Sleep. It’s essential for the human body. While we sleep our bodies and minds recharge. Without it, our brains can’t function properly. But, what happens when you can’t get a good night’s sleep? Whether the problem is falling asleep, staying asleep, or not getting enough sleep, recurring sleep trouble can have negative long-term effects on your overall health. Overtime, a bad sleep can mean weakened concentration and memory, immune strength, and an increased risk of heart disease.
If you’re struggling with sleep health or maybe just want to get the most out of your sleep and keep a consistent routine, there’s good news! The practice of sleep hygiene is scientifically-backed and has been used for decades to promote healthy sleep. The principle behind the practice of sleep hygiene is that with the right environment and consistent daily routine there is a higher chance you’ll sleep better at night. (Source). Below are some tips you can use to create the ideal setting and mindset to catch some ZZ’s.
- Create a bedtime routine. Prepare your body for sleep by engaging in relaxing activities you enjoy about one hour before bed. Reading, meditating, taking a warm bath or shower, writing, or listening to calming music are a few ways you can prep your body for the transition from wake to sleep.
- Set the mood. A bedtime routine helps your body transition to sleep, but in order to sleep well, you need an environment to dream. With few exceptions, your bed should only be used for sleeping–not eating, working, or watching TV. This helps to program your mind into associating your bed with a place of rest.
- Get comfortable. While the perfect pillow and mattress will be different for each of us, it’s important to have these essential items suited to your liking. That, plus keeping the bedroom dark, quiet and at a cooler temperature will let your body know it’s time to rest.
- Unplug and shutdown screens. The blue light emitted from our devices, televisions, games, and social feeds stimulate the brain and restrain hormones that directly impact our bodies sleep cycle. This means that even if we’re tired, our bodies will have trouble physically shutting down, ultimately delaying the end goal of sleep. Try to turn off your devices at least 30 minutes before bed.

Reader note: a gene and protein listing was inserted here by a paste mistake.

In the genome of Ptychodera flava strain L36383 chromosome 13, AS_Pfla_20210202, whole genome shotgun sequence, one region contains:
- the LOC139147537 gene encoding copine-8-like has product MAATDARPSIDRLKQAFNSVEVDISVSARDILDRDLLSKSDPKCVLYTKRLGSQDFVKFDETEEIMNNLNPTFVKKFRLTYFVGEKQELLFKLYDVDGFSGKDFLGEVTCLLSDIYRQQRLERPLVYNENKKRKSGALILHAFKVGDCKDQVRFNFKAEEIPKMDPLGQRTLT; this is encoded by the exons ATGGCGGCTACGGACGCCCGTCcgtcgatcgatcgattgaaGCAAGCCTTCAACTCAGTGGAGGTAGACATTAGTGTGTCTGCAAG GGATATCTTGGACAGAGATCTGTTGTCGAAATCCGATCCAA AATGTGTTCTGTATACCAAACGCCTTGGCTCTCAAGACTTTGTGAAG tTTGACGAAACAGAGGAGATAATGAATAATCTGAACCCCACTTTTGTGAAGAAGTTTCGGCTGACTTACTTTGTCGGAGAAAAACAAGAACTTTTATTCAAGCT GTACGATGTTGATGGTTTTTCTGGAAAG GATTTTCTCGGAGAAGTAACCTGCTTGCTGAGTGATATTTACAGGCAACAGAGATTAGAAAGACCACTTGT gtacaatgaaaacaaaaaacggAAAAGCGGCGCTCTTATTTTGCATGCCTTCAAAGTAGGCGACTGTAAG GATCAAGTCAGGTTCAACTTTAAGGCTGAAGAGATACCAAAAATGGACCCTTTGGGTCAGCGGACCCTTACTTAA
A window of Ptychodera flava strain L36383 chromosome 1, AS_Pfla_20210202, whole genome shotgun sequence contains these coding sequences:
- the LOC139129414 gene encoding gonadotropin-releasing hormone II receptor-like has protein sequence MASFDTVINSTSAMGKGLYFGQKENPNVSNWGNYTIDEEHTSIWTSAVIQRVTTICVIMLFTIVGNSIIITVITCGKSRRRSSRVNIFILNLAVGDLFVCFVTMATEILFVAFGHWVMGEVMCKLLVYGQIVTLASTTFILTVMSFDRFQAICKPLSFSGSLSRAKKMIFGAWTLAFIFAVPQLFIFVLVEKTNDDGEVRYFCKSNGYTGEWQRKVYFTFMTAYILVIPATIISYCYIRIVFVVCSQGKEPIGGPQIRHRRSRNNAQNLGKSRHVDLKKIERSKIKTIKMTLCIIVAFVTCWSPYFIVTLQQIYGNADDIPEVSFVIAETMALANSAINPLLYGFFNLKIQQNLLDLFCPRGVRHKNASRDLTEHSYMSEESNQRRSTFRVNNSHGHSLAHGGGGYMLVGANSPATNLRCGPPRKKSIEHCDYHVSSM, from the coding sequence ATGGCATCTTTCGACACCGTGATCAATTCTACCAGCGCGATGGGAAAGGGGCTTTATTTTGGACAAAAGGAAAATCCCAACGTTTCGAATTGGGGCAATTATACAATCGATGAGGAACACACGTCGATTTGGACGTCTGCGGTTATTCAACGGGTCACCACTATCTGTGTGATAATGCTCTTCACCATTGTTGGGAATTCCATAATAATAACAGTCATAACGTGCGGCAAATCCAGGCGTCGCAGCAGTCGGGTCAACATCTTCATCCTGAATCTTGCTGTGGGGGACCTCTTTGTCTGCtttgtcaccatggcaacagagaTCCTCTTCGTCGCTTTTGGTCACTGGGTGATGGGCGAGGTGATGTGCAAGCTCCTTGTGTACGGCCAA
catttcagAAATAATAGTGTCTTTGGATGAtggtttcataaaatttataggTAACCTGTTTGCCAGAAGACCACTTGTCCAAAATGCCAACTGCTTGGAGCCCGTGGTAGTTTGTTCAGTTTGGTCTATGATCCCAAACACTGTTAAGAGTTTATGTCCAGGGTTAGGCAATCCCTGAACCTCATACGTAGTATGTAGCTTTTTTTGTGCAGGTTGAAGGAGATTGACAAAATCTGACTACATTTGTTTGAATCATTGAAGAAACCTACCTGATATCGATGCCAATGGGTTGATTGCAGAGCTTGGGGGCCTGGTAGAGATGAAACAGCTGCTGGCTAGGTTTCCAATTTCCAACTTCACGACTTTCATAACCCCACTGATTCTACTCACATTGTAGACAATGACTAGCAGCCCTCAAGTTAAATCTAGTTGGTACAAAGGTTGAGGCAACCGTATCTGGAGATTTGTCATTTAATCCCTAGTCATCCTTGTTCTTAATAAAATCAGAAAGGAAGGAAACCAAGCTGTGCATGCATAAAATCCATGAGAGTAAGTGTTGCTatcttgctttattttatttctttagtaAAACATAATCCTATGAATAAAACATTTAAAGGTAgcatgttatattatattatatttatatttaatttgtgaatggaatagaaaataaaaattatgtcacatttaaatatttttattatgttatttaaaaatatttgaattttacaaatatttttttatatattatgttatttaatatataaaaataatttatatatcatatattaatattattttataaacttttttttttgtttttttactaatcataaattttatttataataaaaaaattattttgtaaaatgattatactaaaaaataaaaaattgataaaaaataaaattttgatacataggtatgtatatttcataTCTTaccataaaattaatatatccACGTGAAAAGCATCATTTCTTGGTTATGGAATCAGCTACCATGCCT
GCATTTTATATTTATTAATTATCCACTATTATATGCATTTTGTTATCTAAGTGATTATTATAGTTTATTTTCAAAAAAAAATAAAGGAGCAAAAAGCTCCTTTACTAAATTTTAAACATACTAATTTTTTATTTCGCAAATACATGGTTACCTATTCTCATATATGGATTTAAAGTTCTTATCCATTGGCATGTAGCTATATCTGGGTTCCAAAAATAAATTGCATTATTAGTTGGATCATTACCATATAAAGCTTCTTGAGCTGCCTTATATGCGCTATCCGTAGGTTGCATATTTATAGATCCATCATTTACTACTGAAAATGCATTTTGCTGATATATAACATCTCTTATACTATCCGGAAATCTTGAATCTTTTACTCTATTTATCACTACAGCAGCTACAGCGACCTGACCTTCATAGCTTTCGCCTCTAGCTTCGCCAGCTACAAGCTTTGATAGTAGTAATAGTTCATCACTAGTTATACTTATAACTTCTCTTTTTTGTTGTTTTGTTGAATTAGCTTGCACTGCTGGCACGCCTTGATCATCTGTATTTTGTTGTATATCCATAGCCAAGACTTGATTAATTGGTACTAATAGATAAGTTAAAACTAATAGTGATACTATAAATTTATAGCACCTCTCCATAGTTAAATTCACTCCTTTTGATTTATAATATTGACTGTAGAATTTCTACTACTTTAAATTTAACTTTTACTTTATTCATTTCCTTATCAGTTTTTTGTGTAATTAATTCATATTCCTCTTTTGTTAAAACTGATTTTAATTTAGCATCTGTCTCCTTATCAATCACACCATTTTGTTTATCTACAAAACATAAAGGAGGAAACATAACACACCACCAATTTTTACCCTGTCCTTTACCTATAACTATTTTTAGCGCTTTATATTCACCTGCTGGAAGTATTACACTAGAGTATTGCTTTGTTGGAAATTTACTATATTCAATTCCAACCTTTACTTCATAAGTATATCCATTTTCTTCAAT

- Avoid caffeine and other stimulants late in the day. Consuming anything with caffeine, alcohol, nicotine, or high fat and sugar contents four to six hours before bed is cautionary. Avoid these in your diet late in the day so that they don’t disturb your internal body clock or keep you restless. Stimulants like these can not only impact the onset of sleep, but also some of our deeper, more critical, stages of sleep. (Source).
- Don’t work out at night. While exercising regularly is essential to good overall health and can actually help you sleep better at night, you may want to avoid getting in a workout about two to three hours before bed. Exercising is energizing for the body and promotes wakefulness by increasing the release of adrenergic chemicals in our brains. The increase of certain hormones and chemicals we get when we exercise is great during the day but isn’t as helpful when we’re ready to rest.
Everyone needs sleep. Preparing your body for a healthy nighttime sleep is a process that takes place throughout the day, not just when you hop into bed at 10 p.m. Try out these tips for a couple months and see how much better you sleep at night.